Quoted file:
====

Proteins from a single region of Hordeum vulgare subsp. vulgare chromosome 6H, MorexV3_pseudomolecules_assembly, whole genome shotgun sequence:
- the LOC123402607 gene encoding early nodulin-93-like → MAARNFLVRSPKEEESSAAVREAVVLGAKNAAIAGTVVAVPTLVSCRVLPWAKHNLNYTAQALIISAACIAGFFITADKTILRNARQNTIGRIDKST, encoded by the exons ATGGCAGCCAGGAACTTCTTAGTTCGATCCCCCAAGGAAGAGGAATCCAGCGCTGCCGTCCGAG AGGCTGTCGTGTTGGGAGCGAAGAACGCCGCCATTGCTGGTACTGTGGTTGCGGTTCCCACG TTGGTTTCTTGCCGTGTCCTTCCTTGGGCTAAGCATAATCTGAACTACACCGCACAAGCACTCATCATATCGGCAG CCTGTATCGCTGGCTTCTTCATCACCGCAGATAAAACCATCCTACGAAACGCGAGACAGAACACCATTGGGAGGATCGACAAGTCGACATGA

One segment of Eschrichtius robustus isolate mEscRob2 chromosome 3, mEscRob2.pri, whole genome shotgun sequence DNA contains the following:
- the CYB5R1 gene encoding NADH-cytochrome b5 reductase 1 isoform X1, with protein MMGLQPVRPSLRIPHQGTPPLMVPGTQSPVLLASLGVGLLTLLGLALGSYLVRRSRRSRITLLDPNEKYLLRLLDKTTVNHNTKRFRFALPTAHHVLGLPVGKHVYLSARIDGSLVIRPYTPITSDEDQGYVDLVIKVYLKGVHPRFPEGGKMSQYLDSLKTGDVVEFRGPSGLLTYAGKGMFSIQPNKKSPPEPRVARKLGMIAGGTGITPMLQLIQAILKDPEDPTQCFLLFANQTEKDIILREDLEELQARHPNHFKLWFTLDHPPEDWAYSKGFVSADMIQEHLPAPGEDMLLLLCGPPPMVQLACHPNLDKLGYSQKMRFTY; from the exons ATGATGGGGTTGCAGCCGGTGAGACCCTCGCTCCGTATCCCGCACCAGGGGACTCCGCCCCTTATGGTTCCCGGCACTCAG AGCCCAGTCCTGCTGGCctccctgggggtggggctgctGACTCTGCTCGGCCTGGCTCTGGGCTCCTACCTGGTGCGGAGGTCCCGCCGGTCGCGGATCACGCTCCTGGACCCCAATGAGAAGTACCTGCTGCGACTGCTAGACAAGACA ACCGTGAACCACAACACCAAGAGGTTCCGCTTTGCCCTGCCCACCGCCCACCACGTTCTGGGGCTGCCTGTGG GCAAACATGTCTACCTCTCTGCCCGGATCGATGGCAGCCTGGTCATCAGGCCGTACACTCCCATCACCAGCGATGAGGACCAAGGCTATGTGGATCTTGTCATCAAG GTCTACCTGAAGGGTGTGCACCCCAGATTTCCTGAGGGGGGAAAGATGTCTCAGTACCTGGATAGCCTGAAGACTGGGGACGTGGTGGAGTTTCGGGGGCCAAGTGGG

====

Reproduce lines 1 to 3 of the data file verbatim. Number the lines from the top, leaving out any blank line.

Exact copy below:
Proteins from a single region of Hordeum vulgare subsp. vulgare chromosome 6H, MorexV3_pseudomolecules_assembly, whole genome shotgun sequence:
- the LOC123402607 gene encoding early nodulin-93-like → MAARNFLVRSPKEEESSAAVREAVVLGAKNAAIAGTVVAVPTLVSCRVLPWAKHNLNYTAQALIISAACIAGFFITADKTILRNARQNTIGRIDKST, encoded by the exons ATGGCAGCCAGGAACTTCTTAGTTCGATCCCCCAAGGAAGAGGAATCCAGCGCTGCCGTCCGAG AGGCTGTCGTGTTGGGAGCGAAGAACGCCGCCATTGCTGGTACTGTGGTTGCGGTTCCCACG TTGGTTTCTTGCCGTGTCCTTCCTTGGGCTAAGCATAATCTGAACTACACCGCACAAGCACTCATCATATCGGCAG CCTGTATCGCTGGCTTCTTCATCACCGCAGATAAAACCATCCTACGAAACGCGAGACAGAACACCATTGGGAGGATCGACAAGTCGACATGA

One segment of Eschrichtius robustus isolate mEscRob2 chromosome 3, mEscRob2.pri, whole genome shotgun sequence DNA contains the following: